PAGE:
|The poster in question|
Our friend (horror novice) Heather was admiring our The Werewolf Vs. Vampire Woman poster (the American title of Werewolf Shadow) that hangs in our living room and said she wouldn't mind seeing it. I immediately jumped at the chance to make a big deal out of it and instituted Werewolf Wednesday, demonstrating my love for alliteration in the process. So every Wednesday that we can we watch a wolfy double feature. Last week it was The Howling and Silver Bullet for an episode of Hello! This Is The Doomed Show which will soon be hitting the internets. This week it's The Wolf Man and Werewolf Shadow.
1941's The Wolf Man is as good as any place to start I think. Universal had tried their hand at a werewolf film six years earlier with Werewolf Of London that was not enormously successful. Lead actor Henry Hull wasn't willing to sit in a makeup chair for hours on end even though Jack Pierce had worked out a wolfman makeup design that would be identical to the one used in The Wolf Man. The makeup used was much lighter and that probably helped people to think it was too similar to Dr. Jekyll and Mr. Hyde. For me the film is most memorable for the inclusion of actor Warner Oland who was at the time already playing Charlie Chan.
The thing that always strikes me about The Wolf Man is how compact the film is. We are in and out of there in an economical 70 minutes or so. Character introductions, curse, fight, resolution, bam! we are done. Oh and this:
|The werewolf as astronomer|
|This guy was Dracula|
Oh yeah! Bela Lugosi is in this! Claude Rains and Ralph Bellamy too. What a cast. This affords me an opportunity to explain to Heather the difference between a wolfman and a werewolf. A wolfman is a werewolf but a werewolf is not necessarily a wolfman. Glad I cleared that up.
|Wolfman and Werewolf|
Lon Chaney Jr. would go on to play The Wolfman in all of the characters appearances of the 1940's. I've always liked him and the fact that he couldn't play a wolfman in Frankenstein's Bloody Terror directly led to the career of Paul Naschy. Lon is very good in this, charming and friendly at the beginning and full of wide eyed terror later on.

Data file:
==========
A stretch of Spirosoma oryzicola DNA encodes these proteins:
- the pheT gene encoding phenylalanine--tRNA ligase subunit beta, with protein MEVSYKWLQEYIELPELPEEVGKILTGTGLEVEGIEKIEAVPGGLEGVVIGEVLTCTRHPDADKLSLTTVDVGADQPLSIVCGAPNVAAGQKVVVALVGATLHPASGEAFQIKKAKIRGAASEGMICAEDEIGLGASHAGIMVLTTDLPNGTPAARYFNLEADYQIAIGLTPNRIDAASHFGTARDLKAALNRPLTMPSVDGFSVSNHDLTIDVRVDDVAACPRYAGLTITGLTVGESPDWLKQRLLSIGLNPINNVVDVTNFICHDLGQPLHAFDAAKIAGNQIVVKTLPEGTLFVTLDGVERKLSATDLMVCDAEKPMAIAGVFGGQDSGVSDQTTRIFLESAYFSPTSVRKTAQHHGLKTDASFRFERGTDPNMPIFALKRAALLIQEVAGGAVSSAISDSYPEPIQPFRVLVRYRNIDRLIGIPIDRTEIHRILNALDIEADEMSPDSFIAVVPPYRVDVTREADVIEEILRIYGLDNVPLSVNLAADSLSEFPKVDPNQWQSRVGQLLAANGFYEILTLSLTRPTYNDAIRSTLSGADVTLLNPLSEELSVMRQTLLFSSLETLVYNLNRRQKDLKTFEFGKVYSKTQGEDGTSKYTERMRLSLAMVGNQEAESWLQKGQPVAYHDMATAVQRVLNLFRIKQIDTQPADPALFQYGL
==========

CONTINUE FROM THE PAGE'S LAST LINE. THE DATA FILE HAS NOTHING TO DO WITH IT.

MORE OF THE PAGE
1971's Werewolf Shadow is easily one of my top twenty favorite horror films. About five years ago or so I discovered the mighty Paul Naschy when I bought a Horror Rises From The Tomb/The Loreley's Grasp dvd set. We watched it, liked it, and promptly forgot about it. Later on we received The Werewolf Vs. The Vampire Woman from Netflix and while we found it entertaining it too was quickly forgotten. Then a third time (I don't remember exactly what we watched) everything clicked together.
|The Man himself|
For Valentine's Day one year Elizabeth bought me Deimos' absolutely fantastic dvd release of Werewolf Shadow (it was soon to go out of print, Deimos was very sadly soon to go out of business.) What a difference a cleaned up, widescreen print makes!
|Maybe the most attractive woman in all of 70's Eurohorror|
|Don't go Genevieve!|
Curses, ancient crypts, madwomen, zombie monks, werewolves, Pierre, vampires and Satan himself make appearances in what was Naschy's breakthrough film. Leon Klimovsky did a fantastic job as director (the first of many film collaborations with Naschy) right down to the slow motion vampire scenes (slow motion also appeared the same year in Amando de Ossorio's also classic Tombs Of The Blind Dead. de Ossorio fans and Naschy fans can now argue over who came up with the idea first. I think they both did.) to the werewolf and vampire battle at the end, (a rare moment of truth in advertising) it is Eurohorror at it's finest.
|El Hombre Lobo|
I recommend that you see this asap if you haven't. Then immediately listen to Naschycast's brilliant show on Werewolf Shadow. They do a very detailed rundown of the film that is highly informative and entertaining. You can find Naschycast on itunes. Werewolf Shadow is episode #10.
But Brad, what did Heather think? She enjoyed both films. She commented on the (non ridiculous) music in Werewolf Shadow and enjoyed the slow motion bits of it. Not only was it her first Paul Naschy film it was also her first Eurohorror film. I think it was also a good place to start. We have been bombarding her with horror films so I think The Wolf Man was a nice change of pace. She did comment on the wolf transformations saying that they were different than The Howling which she enjoyed. Special effects came a long way from 1941 to 1971 to 1981. I also had her download the Naschycast episode. It's surely the best bit of homework that anyone has ever received!
Yes today is Thursday. But we watch on Wednesday night and Werewolf Thursday doesn't sound as good to me. Besides, when would we do Thrilling Thursday?
More screenshots! Visual spoilers for the uninitiated!
|This didn't happen|